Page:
18th August 2021 | Construction and Built Environment
The coronavirus pandemic relit the spark for high street businesses as public health guidance urged individuals to travel locally. As shoppers took to their local high streets to source essentials and regain access to society, this reignited footfall and the long-lost attraction of the high street. Covid-19 presented an opportunity to local tradespeople to rebuild a loyal customer base, and campaign for shoppers to redirect spend to their hometowns to help local business owners survive the pandemic.
As members of the local community rediscovered their high streets, supporting both independent stores and retail giants, high streets across the country reacted by extending their services to maximise income in light of Covid-19.
As the roadmap out of lockdown restricted dining to outdoor spaces only, local authorities granted temporary pavement licence provisions to help businesses in their fight for survival. Triggering instant popularity for al-fresco dining and driving the rapid redevelopment of local dining spaces, the pandemic rejuvenated barely surviving businesses.
The government unveiled the Build Back Better High Streets strategy in July 2021, a long-term plan to regenerate British high streets and revive them as the central hub of each town to work, visit and live in. The plan addresses five core action points to achieve this vision that includes:
High streets are at the front line of every town, mirroring the local business community and homegrown entrepreneurship. Failing to recover empty units, abandoned shops and derelict buildings could result in missed opportunities for small business owners and community groups where establishing a physical high street presence could attract greater footfall and increase accessibility.
The biggest recent casualty of the high street was Debenhams, that buckled under the weight of increased competition and the shift to online shopping. The household brand operated 118 stores across the country, leading to a combined 14 million sq. ft of retail space becoming vacant alongside the collapse of Arcadia Group, according to Retail Gazette.
The strategy aims to address vacant buildings by breathing new life into empty stores. By granting development rights, creative flexibility and scrapping archaic red tape blocking empty buildings from being repurposed, the government strategy aims to revive empty spaces. The initiative welcomes new housing developments where blocks of empty shops lie and creates a new purpose for individuals to visit and invest in the high street.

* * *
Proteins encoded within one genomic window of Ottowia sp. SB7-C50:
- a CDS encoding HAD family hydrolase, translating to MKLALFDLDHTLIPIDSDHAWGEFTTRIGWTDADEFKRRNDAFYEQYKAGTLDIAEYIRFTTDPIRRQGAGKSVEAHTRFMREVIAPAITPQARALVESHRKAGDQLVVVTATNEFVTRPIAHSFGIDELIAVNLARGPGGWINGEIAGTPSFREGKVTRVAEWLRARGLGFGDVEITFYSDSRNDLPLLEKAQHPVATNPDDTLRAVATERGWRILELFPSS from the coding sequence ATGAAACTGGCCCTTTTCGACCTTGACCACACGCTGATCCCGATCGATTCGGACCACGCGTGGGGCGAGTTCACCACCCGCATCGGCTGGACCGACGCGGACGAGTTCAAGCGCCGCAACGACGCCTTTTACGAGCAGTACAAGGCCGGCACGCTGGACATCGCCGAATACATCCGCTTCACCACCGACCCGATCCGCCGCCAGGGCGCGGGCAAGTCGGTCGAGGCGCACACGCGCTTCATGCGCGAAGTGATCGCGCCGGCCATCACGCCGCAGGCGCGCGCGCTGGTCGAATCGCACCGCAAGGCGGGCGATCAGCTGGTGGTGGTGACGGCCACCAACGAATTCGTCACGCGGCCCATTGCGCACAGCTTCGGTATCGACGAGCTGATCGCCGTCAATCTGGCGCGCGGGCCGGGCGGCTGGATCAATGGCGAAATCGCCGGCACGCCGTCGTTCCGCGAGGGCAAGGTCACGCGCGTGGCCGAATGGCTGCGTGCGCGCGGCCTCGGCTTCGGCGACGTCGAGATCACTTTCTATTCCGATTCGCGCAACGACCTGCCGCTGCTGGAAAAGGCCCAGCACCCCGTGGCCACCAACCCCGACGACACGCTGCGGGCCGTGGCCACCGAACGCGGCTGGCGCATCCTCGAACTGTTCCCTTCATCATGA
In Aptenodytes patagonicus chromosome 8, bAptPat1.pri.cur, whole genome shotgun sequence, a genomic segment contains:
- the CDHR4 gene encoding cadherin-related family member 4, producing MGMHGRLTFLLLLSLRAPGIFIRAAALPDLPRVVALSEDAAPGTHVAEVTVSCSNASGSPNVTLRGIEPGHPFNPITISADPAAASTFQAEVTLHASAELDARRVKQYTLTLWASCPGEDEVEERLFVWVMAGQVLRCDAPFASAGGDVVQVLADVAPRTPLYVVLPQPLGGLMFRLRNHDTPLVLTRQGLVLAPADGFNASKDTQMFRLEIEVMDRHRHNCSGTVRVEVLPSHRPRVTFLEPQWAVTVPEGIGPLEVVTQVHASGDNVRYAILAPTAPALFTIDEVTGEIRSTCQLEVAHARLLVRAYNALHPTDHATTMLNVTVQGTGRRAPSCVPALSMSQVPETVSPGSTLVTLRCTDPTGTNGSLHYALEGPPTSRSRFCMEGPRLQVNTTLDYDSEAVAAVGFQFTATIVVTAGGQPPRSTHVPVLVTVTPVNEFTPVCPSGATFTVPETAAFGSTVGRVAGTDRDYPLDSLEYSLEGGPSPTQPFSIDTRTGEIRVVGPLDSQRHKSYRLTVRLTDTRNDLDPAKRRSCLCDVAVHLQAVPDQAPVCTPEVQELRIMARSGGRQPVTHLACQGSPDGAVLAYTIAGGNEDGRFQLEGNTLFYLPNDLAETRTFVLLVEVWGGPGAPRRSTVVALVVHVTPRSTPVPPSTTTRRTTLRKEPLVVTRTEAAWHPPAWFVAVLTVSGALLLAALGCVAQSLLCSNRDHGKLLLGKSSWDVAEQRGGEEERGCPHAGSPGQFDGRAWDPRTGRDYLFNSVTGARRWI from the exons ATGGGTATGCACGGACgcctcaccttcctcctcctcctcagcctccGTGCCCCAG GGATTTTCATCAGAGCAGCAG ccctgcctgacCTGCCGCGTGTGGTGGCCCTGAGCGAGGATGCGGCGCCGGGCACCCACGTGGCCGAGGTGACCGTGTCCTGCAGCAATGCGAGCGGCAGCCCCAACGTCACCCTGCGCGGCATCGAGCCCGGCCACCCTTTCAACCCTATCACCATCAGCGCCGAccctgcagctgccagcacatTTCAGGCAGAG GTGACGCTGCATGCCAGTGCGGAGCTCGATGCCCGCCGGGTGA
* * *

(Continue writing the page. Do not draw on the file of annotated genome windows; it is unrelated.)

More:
Community support – The new £150 million Community Ownership Fund provides communities with the funds required to buy or take over community assets at risk of being lost. This increases the assets owned by local communities, attracts a physical presence from service users and helps nourish the identity of local communities.
National High Streets Day – As part of the government’s strategy to help high streets reclaim their identity as a community and social cornerstone, National High Streets Day will celebrate communities and drive clean-up efforts.
“Through our record investment in local public services, we will make high streets safer and cleaner with more police and a laser-like focus on cleaning up litter and graffiti,” said Boris Johnson, Prime Minister in his foreword.
This will be supported by a £10 million fund to remove stains and chewing gum off high streets.
Greener High Street infrastructure –The opening of Sheffield Peace Gardens and other public space improvements increased shopping visits by 35%, and customer spending by £4.2 million. This provides evidence that greener spaces in high streets attract footfall and can therefore boost spend through increased shopping visits, bolstering the agenda of the new Build Back Better High Streets strategy.
High streets are the nucleus of communities and entrepreneurship and employment opportunities stems from such commercial hubs. Without proper maintenance and investment in our high streets, the future is lined with empty shops caught by the Covid-19 storm.
The British Retail Consortium reported a 77.8% year-on-year decline in shopping footfall, tipping the situation from bad to worse. As ‘ghost town’ high streets blow away the cobwebs, the rise in vacancy rates only contributes to a larger web of missed opportunities for retailers. To facilitate a rescue, businesses need to adapt to changing customer habits, modernise marketing efforts and attract a new generation of open-minded shoppers.
The rise in e-commerce is shifting consumer behaviour from the high street, to online. By proactively addressing ways to stay ahead of trends, and draw consumers back to the high street experience, businesses can combine their efforts to promote an in-store experience and dive into the world of online shopping. As British high streets start a new chapter of trading post-Covid-19, will this be enough to reignite the fire?
David Tattersall heads up the Client Relations function at Handpicked Accountants, a renowned online network housing tried and tested accountants across the UK. Supporting small business owners looking for an accountant, David also advises company owners on business health, including Covid-19 financial recovery.
Join Government and industry experts to address the future of the high street at Securing The Future Of High Streets virtual event on the 2nd November.
Explore the factors in the decline in the UK’s high streets pre-Covid, the impact Covid-19 has had and how high streets are adapting to suit the 21st century.
The key themes and issues facing the future of the high street will be addressed through a combination of keynote speeches, in-depth case studies and high-level presentations. This will provide a comprehensive overview of the future of our high streets.
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